Day after the Lallapalooza, I am Thankful for: Julian was fully recovered by morning. He slept eleven hours and got up early to clear the living room for setting up the village. Our son Chris came and helped him all day.
I was able to sleep in spite of my bruises. I managed to get the turkey breast and gravy cooked and I had the vegetables already fixed.
I made absolutely no ‘to do’ lists.
I happily started playing Christmas music. I got to enjoy photos on face book of the girls decorating their dad’s apartment for Christmas. My head and backside and bad knee are only slightly sore.
Nausea has been my only strong after effect from my head bashing.
That the nausea helped me stick to my diet all day. It seems to be letting up. I should be able to lead worship service Sunday, even nauseated. Though that conjures up some scary mental pictures, if I don’t eat, all should be well.. And thanks be, no one sits in the front rows anyway. 🙂
Christmas trees, decorations, Christmas music, even in stores pushing the season earlier and earlier for their own purposes, all fill me with wonderful memories, anticipation and joy. I’ve learned over my seventy-nine years, that what puts the focus on Christ at Christmas is my own hunger for his presence.
Advent is the traditional pre-Christmas season of preparing our hearts for his coming.
Those four weeks were arbitrarily set centuries ago to reflect the four thousand years that the world waited in darkness, longing for his coming. Many years ago, I began on the first Sunday of Advent to pray each day, “Come, Lord Jesus.” Then I watch expectantly for him to become present in small, but recognizable ways in my heart and life.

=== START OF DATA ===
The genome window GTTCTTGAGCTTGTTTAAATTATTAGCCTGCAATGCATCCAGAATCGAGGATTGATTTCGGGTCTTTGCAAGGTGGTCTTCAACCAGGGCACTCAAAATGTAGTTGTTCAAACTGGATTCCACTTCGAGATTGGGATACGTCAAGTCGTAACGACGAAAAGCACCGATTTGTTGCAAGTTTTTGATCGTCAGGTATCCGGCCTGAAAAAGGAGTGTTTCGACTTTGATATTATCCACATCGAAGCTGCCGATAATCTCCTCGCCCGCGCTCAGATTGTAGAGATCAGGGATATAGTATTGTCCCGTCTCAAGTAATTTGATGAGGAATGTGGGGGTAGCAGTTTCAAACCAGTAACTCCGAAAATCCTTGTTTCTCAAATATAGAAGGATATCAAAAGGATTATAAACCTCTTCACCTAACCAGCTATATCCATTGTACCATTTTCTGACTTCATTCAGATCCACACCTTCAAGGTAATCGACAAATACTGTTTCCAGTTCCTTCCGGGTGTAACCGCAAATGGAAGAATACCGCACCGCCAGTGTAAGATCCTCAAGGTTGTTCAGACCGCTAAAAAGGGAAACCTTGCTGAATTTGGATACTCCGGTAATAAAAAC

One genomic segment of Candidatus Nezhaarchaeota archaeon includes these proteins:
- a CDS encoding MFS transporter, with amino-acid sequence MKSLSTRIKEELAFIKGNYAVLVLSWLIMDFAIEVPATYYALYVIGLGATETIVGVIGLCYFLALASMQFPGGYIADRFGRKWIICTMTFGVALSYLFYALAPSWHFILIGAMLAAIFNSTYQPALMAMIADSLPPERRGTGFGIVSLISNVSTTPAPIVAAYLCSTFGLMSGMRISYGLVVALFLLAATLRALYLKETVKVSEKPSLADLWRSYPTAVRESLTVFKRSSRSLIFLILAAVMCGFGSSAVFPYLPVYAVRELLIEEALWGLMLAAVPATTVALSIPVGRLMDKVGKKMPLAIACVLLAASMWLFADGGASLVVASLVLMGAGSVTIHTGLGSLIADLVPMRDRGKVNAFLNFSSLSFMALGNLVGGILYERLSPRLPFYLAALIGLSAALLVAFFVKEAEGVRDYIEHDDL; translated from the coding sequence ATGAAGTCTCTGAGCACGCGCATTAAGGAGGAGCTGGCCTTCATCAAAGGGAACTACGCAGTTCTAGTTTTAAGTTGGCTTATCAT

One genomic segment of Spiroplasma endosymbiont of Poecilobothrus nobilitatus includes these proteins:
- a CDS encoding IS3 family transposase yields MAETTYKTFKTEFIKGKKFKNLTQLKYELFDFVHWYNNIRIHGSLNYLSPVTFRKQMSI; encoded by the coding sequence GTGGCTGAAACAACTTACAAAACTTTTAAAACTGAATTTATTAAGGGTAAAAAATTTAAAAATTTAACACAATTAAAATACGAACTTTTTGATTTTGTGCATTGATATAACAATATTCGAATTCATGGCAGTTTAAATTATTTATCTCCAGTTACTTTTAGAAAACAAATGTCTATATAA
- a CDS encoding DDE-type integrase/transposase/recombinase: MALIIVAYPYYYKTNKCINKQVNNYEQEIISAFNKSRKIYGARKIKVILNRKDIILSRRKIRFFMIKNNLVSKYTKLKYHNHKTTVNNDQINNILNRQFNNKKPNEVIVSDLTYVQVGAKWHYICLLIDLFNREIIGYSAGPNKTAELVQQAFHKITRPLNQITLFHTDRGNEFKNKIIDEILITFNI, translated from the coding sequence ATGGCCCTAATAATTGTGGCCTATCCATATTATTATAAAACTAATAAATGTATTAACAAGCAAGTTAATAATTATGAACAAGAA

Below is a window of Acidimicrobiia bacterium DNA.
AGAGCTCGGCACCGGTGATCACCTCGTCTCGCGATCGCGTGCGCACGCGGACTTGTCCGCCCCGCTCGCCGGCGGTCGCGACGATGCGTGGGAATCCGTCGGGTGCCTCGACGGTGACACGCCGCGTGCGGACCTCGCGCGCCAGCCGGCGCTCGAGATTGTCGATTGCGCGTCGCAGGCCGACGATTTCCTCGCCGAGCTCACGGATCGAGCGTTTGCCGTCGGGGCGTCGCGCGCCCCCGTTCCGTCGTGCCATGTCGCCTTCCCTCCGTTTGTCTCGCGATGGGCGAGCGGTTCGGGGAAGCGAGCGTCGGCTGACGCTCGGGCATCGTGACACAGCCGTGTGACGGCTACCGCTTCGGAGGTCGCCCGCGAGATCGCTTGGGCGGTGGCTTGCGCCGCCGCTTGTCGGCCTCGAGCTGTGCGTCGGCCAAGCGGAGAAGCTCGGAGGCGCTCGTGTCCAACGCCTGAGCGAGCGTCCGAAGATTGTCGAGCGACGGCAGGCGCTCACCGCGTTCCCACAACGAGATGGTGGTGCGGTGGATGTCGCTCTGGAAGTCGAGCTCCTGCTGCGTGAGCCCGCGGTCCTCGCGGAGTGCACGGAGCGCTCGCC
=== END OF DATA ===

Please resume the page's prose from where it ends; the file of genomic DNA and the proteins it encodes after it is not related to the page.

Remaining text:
And some years my heart and mind are actually attentive enough to recognize his coming.
One Christmas Eve, our children and grandchildren were all at our home, surrounded by the friendly reds and greens of Christmas and delicious smells teasing from the kitchen. In one bedroom, a grand-baby snuggled into sleep, while in others whispering parents wrapped and ribbonned Santa secrets. Only Granddad was missing, out doing his traditional Christmas Eve shopping.
As excited older grandchildren were setting out to explore the woods and creek, I was making a clean up sweep through the holiday chaos. (Having ended up the “cleaner upper” by default, I was grumbling to myself a little.)
And one preschooler, too young for exploring and too old for a nap, went from room to room knocking on doors only to be told that he couldn’t come in. When I found little David sobbing forlornly in the middle of all the Christmas glitter, I decided to console him(and me) with an outing to feed the ducks that winter over on the lake in town.